So we aren't supposed to emulate our heroes, then, right? Well, yes and no. I think of heroes, or at least the people that I would put into my personal heroic category, as people that demonstrate the most admirable qualities that humanity can demonstrate in spite of their flaws. If someone manages to model compassion, trust, love or empathy, if they overcome their own flaws and strive to do better, to lift others up in lieu of themselves, that's worth emulation. That's worthy of a hero.
So why don't I have a hero? Isn't there someone who embodies those sorts of qualities to the degree that I feel comfortable calling them my hero? Not really, no. There are plenty of people who I find admirable in a variety of ways. But admiring someone and worshiping them as a hero are far from the same thing. I admire people for a lot of things more than just certain personal qualities or actions. I admire artistic skill, I admire profession dedication, I admire the sort of raw stick-to-it-ivness that keeps someone going even when it seems like the whole world is against them. But I wouldn't call someone who embodies these sorts of things my hero.
Because here's the thing. Sometimes you put your faith in a hero who winds up letting you down. Sometimes it turns out that actor or comedian has used their money and influence to hide some incredibly depraved things behind closed doors. Sometimes that athlete starts to espouse an alternative medicine theory that threatens to tear his team apart in favor of boosting his own star higher. Sometimes you read a new article or book and realize that historical figure you'd looked up to had a dark side that had been sanitized out of the history you learned in school. Sometimes the creative minds behind a fictional character cause the character to make stupid, even asinine decisions for the sake of whatever daft story they want to tell.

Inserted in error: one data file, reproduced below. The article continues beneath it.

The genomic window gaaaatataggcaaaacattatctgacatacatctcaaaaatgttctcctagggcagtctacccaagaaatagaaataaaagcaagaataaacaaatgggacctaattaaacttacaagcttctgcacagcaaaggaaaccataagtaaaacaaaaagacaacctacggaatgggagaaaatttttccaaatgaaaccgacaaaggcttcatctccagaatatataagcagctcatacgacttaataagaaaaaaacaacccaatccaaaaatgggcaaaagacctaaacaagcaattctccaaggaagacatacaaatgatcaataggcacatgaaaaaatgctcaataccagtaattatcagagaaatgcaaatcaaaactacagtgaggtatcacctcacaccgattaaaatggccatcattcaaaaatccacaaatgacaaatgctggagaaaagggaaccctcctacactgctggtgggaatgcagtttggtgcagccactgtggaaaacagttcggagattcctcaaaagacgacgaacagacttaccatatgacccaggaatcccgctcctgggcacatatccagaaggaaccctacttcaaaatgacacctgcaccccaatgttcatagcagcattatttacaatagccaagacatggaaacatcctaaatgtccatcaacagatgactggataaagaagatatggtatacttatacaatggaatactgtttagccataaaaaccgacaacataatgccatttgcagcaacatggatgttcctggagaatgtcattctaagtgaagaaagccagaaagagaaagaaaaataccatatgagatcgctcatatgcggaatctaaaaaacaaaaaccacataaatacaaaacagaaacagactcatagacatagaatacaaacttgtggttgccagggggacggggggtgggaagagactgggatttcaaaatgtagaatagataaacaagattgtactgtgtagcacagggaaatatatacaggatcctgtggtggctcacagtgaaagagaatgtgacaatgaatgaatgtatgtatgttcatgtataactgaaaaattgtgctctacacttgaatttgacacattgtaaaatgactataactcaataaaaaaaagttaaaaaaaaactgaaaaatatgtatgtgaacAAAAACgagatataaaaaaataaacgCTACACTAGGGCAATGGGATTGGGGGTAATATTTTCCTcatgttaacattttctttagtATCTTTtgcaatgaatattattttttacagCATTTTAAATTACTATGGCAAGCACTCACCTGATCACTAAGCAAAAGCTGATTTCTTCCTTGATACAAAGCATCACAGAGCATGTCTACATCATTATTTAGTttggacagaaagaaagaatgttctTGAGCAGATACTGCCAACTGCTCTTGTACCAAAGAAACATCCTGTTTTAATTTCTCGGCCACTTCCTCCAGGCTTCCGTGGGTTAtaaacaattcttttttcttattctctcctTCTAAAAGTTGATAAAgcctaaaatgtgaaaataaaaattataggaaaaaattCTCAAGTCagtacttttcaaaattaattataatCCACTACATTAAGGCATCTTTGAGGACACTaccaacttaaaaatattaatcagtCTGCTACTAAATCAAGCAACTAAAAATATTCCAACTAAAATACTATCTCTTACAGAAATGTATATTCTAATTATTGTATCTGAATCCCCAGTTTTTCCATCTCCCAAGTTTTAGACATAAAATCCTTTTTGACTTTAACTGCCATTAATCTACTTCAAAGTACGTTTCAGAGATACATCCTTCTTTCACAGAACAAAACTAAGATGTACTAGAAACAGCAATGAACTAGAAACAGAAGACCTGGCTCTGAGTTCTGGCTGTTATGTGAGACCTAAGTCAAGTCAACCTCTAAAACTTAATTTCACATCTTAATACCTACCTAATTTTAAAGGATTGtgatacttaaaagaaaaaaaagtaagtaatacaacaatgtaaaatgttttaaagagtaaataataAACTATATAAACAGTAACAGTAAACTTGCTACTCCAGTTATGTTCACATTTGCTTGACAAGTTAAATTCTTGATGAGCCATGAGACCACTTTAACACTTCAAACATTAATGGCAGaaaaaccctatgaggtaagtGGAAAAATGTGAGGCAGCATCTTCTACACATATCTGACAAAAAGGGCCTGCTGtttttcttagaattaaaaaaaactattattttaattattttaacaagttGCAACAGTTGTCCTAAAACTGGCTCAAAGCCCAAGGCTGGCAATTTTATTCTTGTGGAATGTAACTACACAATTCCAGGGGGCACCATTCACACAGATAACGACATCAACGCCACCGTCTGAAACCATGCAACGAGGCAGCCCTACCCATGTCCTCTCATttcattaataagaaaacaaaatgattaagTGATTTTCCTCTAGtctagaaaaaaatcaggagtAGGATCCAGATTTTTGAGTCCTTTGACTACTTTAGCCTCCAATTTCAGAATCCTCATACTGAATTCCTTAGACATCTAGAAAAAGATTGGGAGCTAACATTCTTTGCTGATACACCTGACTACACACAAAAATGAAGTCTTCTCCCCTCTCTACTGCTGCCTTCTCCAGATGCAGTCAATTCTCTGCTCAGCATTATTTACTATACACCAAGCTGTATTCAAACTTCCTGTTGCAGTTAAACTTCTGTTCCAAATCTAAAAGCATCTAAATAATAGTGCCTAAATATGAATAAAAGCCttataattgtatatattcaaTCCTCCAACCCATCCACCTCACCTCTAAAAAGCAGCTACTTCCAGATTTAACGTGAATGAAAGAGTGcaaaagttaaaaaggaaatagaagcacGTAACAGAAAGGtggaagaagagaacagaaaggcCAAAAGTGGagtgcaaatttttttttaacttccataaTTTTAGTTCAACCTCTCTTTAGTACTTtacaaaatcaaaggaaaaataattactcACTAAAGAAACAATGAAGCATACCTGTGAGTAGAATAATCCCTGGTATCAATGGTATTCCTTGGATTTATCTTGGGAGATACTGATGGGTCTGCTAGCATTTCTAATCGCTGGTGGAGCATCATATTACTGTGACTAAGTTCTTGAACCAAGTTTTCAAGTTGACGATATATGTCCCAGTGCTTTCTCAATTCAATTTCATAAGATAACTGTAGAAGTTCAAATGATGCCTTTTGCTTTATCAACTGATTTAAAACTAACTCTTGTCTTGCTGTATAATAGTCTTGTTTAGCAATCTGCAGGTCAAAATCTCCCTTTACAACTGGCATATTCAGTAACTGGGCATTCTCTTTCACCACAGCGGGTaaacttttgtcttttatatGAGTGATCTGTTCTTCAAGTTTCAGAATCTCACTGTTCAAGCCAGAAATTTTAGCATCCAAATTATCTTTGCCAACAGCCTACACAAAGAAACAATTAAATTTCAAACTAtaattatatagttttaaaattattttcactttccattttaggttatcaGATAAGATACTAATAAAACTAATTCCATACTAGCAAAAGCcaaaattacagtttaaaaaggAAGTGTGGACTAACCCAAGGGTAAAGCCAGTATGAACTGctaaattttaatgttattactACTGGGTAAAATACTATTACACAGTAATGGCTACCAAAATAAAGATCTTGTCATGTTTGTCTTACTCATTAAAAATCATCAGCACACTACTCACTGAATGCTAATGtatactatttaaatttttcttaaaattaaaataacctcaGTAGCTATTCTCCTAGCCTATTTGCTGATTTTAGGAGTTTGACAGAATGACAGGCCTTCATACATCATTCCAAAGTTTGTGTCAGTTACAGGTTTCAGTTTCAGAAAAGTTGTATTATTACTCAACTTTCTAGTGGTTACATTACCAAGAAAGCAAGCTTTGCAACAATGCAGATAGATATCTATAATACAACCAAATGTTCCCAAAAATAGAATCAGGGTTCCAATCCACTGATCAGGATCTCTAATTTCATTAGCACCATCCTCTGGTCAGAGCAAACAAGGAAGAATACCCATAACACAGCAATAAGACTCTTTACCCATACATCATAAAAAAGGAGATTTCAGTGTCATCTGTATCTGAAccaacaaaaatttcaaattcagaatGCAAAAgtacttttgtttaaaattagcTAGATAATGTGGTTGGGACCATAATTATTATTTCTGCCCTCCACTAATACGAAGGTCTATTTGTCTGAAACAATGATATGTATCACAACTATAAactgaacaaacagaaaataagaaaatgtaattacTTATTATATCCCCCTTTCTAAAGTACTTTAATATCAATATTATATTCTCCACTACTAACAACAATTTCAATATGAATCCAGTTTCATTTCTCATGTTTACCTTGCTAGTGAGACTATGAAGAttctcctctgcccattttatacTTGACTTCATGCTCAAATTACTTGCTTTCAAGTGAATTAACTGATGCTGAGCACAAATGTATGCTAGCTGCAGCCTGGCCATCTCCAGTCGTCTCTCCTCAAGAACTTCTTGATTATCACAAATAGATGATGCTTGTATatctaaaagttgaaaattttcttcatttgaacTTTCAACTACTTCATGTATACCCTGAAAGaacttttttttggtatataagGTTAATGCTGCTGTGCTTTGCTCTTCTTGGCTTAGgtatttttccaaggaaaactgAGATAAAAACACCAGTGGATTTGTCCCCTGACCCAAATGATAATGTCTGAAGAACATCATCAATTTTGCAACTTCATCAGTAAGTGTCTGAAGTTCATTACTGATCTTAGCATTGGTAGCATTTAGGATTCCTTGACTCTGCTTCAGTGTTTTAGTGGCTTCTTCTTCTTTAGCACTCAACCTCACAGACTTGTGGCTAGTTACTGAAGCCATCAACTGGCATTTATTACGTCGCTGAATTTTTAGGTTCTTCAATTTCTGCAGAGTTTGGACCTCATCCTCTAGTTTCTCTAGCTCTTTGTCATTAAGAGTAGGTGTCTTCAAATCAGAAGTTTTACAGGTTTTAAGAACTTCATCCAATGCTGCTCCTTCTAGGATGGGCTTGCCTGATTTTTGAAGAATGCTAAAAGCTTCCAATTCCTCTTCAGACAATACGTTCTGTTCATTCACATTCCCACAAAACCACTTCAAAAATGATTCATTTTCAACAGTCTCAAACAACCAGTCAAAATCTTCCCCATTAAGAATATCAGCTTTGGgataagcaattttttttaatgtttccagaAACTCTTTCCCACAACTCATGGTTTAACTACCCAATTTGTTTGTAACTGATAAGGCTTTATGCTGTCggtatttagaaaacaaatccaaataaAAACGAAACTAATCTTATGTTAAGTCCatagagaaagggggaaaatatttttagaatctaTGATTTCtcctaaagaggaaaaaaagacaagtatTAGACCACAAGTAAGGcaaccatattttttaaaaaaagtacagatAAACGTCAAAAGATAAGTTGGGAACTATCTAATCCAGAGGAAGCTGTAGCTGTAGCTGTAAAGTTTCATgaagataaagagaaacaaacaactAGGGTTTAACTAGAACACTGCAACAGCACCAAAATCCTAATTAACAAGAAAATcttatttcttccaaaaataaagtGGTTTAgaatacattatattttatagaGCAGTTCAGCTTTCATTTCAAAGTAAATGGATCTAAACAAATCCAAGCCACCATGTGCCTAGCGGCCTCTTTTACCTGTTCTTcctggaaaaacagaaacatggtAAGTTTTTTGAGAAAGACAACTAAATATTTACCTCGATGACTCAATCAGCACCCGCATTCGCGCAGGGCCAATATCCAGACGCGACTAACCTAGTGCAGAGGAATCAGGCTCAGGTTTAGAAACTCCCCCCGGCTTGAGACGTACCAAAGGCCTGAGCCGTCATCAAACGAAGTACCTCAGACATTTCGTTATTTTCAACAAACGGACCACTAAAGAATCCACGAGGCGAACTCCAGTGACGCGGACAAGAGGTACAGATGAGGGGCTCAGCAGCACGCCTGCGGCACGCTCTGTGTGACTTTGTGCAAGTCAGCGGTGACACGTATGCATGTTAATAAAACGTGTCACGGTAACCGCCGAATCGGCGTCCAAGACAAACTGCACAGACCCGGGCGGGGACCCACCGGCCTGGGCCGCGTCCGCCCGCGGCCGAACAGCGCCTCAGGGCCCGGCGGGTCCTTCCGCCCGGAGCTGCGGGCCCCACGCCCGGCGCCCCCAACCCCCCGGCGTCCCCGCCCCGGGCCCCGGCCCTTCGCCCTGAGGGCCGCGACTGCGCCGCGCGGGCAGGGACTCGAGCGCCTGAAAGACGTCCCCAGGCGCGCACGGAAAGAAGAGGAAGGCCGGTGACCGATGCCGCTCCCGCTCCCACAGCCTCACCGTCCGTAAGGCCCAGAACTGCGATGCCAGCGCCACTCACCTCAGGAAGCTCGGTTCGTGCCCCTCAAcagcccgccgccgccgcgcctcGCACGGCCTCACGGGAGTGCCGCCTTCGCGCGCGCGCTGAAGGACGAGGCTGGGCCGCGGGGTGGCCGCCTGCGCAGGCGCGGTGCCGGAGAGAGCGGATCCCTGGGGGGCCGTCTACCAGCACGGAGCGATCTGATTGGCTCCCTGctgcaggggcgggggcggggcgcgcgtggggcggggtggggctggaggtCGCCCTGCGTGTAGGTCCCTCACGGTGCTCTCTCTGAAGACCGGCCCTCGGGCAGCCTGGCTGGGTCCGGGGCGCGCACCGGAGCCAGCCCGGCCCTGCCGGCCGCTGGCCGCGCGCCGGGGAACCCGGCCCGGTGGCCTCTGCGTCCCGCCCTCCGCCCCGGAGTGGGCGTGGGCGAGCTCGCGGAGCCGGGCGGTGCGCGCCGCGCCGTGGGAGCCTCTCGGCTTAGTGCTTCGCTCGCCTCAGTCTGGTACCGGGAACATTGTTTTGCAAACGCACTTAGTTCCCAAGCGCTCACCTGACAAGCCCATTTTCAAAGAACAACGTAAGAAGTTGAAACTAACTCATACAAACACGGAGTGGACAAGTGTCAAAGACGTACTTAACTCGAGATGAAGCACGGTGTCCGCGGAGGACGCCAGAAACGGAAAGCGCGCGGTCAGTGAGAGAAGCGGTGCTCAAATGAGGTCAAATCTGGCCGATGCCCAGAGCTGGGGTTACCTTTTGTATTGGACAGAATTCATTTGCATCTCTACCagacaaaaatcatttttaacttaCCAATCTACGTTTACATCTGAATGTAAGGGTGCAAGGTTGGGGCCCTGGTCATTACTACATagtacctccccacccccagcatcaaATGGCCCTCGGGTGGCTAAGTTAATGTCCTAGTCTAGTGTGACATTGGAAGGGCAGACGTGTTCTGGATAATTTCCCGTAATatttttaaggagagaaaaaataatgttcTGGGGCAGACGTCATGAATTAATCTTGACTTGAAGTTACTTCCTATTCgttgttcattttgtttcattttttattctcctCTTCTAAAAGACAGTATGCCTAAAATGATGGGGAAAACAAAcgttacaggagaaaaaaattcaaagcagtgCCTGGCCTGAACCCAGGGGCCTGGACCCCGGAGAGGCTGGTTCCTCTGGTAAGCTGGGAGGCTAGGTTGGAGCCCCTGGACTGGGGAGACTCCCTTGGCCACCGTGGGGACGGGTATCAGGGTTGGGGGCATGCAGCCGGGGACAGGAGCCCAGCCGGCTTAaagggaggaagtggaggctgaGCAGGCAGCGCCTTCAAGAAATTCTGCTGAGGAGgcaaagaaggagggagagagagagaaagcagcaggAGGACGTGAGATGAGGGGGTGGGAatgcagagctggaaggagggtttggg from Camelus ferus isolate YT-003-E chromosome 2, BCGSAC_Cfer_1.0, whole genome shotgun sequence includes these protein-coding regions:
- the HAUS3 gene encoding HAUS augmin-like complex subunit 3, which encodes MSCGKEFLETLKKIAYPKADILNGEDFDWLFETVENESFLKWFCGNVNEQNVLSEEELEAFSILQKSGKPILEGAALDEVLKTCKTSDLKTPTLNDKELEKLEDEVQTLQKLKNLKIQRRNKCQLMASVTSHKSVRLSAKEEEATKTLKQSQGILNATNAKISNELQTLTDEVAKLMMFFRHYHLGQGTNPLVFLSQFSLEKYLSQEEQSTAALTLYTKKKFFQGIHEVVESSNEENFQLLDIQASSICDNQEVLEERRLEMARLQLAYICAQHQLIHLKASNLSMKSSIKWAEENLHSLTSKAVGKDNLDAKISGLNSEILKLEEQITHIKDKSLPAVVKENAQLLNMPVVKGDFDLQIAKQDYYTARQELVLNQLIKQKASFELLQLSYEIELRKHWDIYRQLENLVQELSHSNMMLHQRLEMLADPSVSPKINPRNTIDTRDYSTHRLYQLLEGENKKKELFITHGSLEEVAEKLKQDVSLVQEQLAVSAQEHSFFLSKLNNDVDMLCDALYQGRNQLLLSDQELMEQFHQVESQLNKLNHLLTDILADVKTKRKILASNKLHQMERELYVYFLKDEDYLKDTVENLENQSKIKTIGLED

That's why I don't have heroes. I know better. People can be good, they can even be admirable. But they'll never be perfect. Maybe it's the cynic in me, but I don't ever try to put all of my emotional eggs into one basket. Because when the inevitable disappointment arrives, I'm just disappointed rather than crushed. And the even more paradoxical thing is that people can have admirable qualities to them as well as terrible qualities. It's such a mixed thing.
Yet, at the same time as I withdraw from fully committing to someone as a "hero" of mine, I also can't fully withdraw to the fully cynic's position and forgo any sort of admiration or appreciation of anyone, fictional or real. Like I said, it's human nature to try and find someone or something to look up to. I find parts of myself drawn toward the better parts of people as a sort of self-defense against the bitterness and cynicism that might otherwise overwhelm my perspective on life. I look for these sorts of refuges much more actively now that I'm older than when I was the sort of age when you typically have a hero, ports where I can weather the storm of life for just a bit.
So while I don't idolize a person, I do my best to look for the admirable parts of them, of who they are or how they conduct themselves. I look for lessons that they learn or teach that I can apply to my own life to become a better person in the long run. And I look for joy and fun in places where it can be far too easy to see nothing but overwhelming darkness and depressing things. Like the internet. But, that's the topic of another podcast entirely.
That's pretty much all I have to say, so I'll wrap things up by saying that, if this goes well, I'll probably be posting both the episode itself to Soundcloud as usual, and the transcript of the episode itself to the actual website so you can read along with me if you wanted to. If I'm happy with the results after listening back to this, I'll probably keep doing things this way moving forward, since an unscripted podcast with only one host is really kinda sad. My next podcast probably won't be this serious, but who knows, really? Just keep an eye on my Twitter @ Benergizer1 or the website gears nails and chewing gum dot com to see when the next episodes might pop unexpectedly to life. I hope you'll join me then as well. Thanks for listening.